Stories from intrepid reporters attending the Illinois Press Foundation Journalism Workshop at Eastern Illinois University
By Dominika Chruszcz, Olivia Homel, and Madison Parola
The rumbling jackhammers distract pedestrians walking down Green Street from maintaining a conversation. With an added inaccessibility of parking from construction; started May 6, is steadily showing an impact on local businesses.
Apricot Lane Boutique, located at the intersection of Green and Wright Street, hasn’t been affected by the construction.
“Mostly it’s summer. We always get slower in summer because the students are gone.” Shannon Skulborstad, an employee of Apricot Lane Boutique said. “So, I haven’t noticed a noticeable difference.”
The parking in the area also takes a great toll on who visits what stores.
“People already find it hard to park around here and the meters are only thirty minutes; so if you’re coming here to browse then it’s a little harder.” Skulborstad said. “Plus there’s only two retail stores on campus besides Ragstock.”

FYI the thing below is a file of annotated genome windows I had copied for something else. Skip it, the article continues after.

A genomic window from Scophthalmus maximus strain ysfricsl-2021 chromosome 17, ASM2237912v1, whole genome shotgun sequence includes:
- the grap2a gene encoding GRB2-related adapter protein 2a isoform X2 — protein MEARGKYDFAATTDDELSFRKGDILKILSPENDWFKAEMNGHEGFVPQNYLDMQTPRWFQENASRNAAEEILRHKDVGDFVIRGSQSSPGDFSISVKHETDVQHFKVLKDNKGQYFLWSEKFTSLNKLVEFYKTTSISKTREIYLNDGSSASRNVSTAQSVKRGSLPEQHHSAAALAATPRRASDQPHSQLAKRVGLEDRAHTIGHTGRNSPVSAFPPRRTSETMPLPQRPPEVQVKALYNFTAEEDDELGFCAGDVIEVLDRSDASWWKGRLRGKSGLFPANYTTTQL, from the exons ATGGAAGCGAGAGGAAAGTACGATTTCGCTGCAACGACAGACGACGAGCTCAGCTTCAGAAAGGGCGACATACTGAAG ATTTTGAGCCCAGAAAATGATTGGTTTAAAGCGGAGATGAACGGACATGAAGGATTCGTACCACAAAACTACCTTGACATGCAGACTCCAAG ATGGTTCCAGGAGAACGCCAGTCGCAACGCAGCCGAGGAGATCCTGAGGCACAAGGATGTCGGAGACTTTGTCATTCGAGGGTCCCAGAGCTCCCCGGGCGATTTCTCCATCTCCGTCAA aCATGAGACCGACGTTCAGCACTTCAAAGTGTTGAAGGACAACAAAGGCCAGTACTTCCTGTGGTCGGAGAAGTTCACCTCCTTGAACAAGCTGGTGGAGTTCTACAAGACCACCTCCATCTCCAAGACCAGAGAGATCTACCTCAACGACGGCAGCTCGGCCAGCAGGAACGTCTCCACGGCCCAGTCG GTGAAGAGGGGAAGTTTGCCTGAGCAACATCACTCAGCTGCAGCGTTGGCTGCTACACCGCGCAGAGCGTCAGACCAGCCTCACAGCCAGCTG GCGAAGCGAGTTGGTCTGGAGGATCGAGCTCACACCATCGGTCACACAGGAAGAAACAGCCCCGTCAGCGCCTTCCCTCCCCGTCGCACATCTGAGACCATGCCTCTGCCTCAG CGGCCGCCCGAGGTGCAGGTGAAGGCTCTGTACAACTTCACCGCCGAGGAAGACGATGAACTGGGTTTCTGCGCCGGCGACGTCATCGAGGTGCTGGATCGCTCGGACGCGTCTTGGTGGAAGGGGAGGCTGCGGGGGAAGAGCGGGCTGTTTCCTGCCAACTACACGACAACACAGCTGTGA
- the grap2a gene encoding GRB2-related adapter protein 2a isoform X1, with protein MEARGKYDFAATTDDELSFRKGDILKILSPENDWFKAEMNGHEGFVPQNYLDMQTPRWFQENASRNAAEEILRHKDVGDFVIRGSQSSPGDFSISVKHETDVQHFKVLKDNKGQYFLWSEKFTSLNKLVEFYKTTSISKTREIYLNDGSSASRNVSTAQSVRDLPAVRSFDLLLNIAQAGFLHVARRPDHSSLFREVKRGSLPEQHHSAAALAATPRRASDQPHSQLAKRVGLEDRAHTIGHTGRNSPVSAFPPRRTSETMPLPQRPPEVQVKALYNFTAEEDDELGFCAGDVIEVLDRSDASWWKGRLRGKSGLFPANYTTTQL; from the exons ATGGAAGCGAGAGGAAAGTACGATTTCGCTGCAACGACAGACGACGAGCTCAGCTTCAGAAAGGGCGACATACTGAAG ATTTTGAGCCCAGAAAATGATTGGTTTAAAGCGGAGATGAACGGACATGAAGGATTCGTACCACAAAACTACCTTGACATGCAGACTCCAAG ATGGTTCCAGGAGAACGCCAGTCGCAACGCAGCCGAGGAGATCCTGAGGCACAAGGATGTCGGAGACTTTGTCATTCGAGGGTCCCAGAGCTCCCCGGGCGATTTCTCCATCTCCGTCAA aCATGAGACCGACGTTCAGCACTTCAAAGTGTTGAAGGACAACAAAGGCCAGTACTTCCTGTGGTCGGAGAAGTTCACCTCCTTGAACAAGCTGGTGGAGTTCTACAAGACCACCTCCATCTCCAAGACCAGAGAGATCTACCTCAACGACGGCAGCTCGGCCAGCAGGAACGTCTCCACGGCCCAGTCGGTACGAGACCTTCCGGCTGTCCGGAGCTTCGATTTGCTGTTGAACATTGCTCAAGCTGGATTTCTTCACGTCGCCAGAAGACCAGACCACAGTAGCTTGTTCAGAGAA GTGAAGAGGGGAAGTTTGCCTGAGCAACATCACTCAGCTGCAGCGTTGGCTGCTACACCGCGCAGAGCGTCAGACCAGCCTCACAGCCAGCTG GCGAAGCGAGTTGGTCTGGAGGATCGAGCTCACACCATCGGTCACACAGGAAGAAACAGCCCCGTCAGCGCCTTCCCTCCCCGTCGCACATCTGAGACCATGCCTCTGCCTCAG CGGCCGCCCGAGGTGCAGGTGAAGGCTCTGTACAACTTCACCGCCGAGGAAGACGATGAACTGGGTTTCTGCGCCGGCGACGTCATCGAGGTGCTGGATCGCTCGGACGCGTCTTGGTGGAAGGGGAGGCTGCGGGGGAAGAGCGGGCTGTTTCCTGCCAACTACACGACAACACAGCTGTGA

According to Skulborstad, the boutique will not have such a harsh loss because of the sales they make online. Employees of another clothing store, Main Outlet, agree that the construction wouldn’t affect their revenue. Olivia Tuggle and Michelle Fairbarin gave their opinions about the issue.
“I wouldn’t really say so because we have all of our registration,” Fairbarin said. “Our camps—obviously those are still going on.”
Jeff and Michele Fassett, owners of Main Outlet, do however understand the negative effects of the construction.
“There’s no parking, there’s students every which way and outside of; like a game day, when they’re walking here or something like that—you don’t get a lot of townspeople coming in,” Michele Fassett said.
Jeff Fassett doubts there will be federal funding for construction on other streets, as well as Green Street, because budgets are getting cut “right and left.”
Some businesses still think that the impact will be a lot more drastic.
Employee of Ragstock, Valerie Jordan, thinks that the construction has affected their business “110%.”
“We’ve been preparing ourselves for this and Ragstock’s not new to construction. We’ve dealt with it with other stores before,” Jordan said. “It will still impact businesses and we’ll still see a decrease. Construction around here takes notoriously longer.”